by Varaidzo Dongozi, Zimbabwe Red Cross and Tapiwa Gomo in Harare
"All I need now are blankets for my 19-year-old boy," said Maria Ndlovu of Kuwadza high density suburb. "It is culturally unacceptable for me to share the same blankets with a boy of his age."
Mrs. Ndlovu, a mother of five, is among thousands of families who lost what used to be their homes in the Zimbabwe government's current 'clean-up' exercise.
Her eldest son, who is currently attending a local high school, was not spared either. The small cabin given to him by a local church was also destroyed. Mrs. Ndlovu, her five children, a widowed sister and her two children now have to sleep in one room offered by her friends.
She looked tired as she arrived at the Zimbabwe Red Cross Society offices to look for assistance. She had walked several kilometres from her place to ask for blankets and accommodation for her children, especially the eldest son.
"I can't afford to withdraw him from school now because he is just about to sit for his exams," she explains. She also fears that there are very high chances of contracting infectious diseases such as tuberculosis as the house they are living in is over crowded.
Mrs. Ndlovu's small snack-shop, her only source of income to buy food, pay school fees, and support the family, was also caught in the 'clean-up' operation. There seems to be no immediate solution in sight apart from going back to her communal area.
Hers is one of the many cases that Zimbabwe Red Cross Society is faced with at their provincial and national offices as many people flock to look for assistance.
With the situation still unfolding, the total number of people affected is not yet clear, but the UN estimates that more than 200,000 families have been affected and are in need urgent assistance.
Although the situation remains fluid, the Zimbabwe Red Cross Society has put in place contingency measures to respond to the humanitarian needs of the affected people.
"Having realized the humanitarian needs of some of the affected populations since the beginning of the operation, the Zimbabwe Red Cross Society, with the support of the International Federation and the International Committee of Red Cross, dispatched a consignment of blankets, soap and other essentials to our provincial offices with which to begin a short term response to meet the immediate needs of the most affected people," said Mrs Emma Kundishora, the Zimbabwe Red Cross Society Secretary General.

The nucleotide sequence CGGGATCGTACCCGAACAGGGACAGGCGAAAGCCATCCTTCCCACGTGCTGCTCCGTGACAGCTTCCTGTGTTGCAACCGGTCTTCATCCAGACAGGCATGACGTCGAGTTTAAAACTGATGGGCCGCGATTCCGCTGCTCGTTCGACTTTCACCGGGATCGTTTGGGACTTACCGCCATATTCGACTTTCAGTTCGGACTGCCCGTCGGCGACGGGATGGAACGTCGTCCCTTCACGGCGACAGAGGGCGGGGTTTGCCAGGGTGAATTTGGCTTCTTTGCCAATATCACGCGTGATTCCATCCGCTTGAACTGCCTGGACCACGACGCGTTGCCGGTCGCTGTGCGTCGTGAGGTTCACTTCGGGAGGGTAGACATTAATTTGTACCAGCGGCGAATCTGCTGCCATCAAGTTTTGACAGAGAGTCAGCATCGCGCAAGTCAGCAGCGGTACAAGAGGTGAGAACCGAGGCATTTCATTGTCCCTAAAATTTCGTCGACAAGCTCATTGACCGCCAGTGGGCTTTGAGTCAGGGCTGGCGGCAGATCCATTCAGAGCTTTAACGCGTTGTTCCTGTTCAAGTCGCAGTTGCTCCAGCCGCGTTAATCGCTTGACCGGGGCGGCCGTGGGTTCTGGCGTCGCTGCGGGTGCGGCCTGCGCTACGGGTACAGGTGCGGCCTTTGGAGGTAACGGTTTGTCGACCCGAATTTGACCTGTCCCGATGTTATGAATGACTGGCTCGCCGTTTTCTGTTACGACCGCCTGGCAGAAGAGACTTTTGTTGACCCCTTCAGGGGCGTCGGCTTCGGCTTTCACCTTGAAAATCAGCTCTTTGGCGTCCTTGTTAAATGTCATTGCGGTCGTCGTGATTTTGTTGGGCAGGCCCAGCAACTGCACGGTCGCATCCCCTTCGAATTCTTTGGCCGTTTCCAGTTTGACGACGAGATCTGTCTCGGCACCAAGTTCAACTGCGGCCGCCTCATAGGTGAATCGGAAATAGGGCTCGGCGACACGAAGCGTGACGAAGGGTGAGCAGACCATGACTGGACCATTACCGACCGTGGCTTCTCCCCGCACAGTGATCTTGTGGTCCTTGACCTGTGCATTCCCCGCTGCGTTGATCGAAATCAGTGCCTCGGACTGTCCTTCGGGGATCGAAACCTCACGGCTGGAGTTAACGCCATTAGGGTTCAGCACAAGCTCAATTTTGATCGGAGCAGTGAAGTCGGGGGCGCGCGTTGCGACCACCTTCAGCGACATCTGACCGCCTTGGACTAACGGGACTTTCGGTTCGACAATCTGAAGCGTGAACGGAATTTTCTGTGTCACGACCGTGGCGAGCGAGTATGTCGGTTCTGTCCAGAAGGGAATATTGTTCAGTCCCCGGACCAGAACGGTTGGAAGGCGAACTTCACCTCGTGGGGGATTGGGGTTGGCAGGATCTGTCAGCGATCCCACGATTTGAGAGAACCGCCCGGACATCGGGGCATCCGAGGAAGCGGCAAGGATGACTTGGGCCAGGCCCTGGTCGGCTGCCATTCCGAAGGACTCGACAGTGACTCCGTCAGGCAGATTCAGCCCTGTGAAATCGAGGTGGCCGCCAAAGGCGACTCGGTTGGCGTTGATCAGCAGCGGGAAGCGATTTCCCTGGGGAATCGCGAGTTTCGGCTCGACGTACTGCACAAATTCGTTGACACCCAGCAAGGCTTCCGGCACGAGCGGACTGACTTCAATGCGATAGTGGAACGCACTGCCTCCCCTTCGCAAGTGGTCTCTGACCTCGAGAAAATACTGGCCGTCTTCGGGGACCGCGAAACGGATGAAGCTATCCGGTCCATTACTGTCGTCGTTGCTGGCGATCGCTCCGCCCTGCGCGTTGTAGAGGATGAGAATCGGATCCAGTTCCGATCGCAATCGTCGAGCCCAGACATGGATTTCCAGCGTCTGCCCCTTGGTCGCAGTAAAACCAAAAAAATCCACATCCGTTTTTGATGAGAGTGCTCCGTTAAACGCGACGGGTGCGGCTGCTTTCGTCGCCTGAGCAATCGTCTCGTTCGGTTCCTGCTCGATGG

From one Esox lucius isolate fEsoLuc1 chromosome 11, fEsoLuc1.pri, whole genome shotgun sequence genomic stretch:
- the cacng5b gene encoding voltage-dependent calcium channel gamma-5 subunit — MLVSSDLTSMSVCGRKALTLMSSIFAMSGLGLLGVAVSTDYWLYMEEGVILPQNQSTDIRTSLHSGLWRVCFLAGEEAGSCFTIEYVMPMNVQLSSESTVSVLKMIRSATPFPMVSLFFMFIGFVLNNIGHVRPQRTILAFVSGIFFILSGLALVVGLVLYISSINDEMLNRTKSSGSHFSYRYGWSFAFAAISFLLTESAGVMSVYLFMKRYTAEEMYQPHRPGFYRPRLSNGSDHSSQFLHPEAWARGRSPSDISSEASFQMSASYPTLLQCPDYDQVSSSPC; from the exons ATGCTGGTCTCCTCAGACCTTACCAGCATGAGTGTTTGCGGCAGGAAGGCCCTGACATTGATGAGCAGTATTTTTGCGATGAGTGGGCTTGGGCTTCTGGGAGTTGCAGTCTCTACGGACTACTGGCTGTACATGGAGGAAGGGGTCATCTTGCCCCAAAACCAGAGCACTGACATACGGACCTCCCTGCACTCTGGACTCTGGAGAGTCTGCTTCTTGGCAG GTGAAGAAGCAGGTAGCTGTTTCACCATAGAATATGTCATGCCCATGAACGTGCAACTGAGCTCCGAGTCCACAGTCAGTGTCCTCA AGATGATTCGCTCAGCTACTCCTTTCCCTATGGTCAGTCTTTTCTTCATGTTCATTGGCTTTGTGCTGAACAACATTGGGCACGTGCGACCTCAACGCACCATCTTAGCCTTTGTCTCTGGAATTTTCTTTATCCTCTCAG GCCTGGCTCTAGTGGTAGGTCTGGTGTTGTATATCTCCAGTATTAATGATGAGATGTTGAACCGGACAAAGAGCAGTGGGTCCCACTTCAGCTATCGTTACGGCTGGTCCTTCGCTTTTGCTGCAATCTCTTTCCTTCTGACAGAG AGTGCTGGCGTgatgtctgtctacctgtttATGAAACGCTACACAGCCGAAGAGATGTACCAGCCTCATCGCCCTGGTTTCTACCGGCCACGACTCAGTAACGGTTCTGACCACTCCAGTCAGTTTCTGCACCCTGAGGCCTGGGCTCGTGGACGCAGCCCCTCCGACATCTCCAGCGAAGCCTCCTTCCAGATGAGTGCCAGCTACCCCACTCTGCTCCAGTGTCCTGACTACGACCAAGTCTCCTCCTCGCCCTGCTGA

Some of the affected populations are being kept in transit camps in different parts of the country awaiting relocation to either their communal areas or alternative places. The Zimbabwe Red Cross society is coordinating the management of the humanitarian activities in many of these camps to ensure that their humanitarian requirements are met.
Recently the International Federation, through its Disaster Relief Emergency Fund released 100,000 Swiss francs (US$ 78,000 or €64,600) to finance the purchase of non-food items which include blankets, clothes, soap, kitchen sets and jerry cans which are being distributed to the needy families.
"We also distributed clothes worth Z$640 million to vulnerable children, men and women at Caledonia farm in Harare. This forms part of the response package given to us by the Danish Red Cross society," Kundishora explained.
She added that the Red Cross was also going to distribute clothes to other vulnerable groups located at various camps in other parts of the country.
"We are now taking a coordinating role in some holding camps in the country which includes Bulawayo in Matabeleland central and Mutare in Manicaland," said Karikoga Kutadzaushe, Zimbabwe Red Cross society national programmes coordinator.
"We will be coordinating response activities in the camps reporting to the social services subcommittees. The coordination with other organizations such as the UN agencies is excellent at the moment," he added.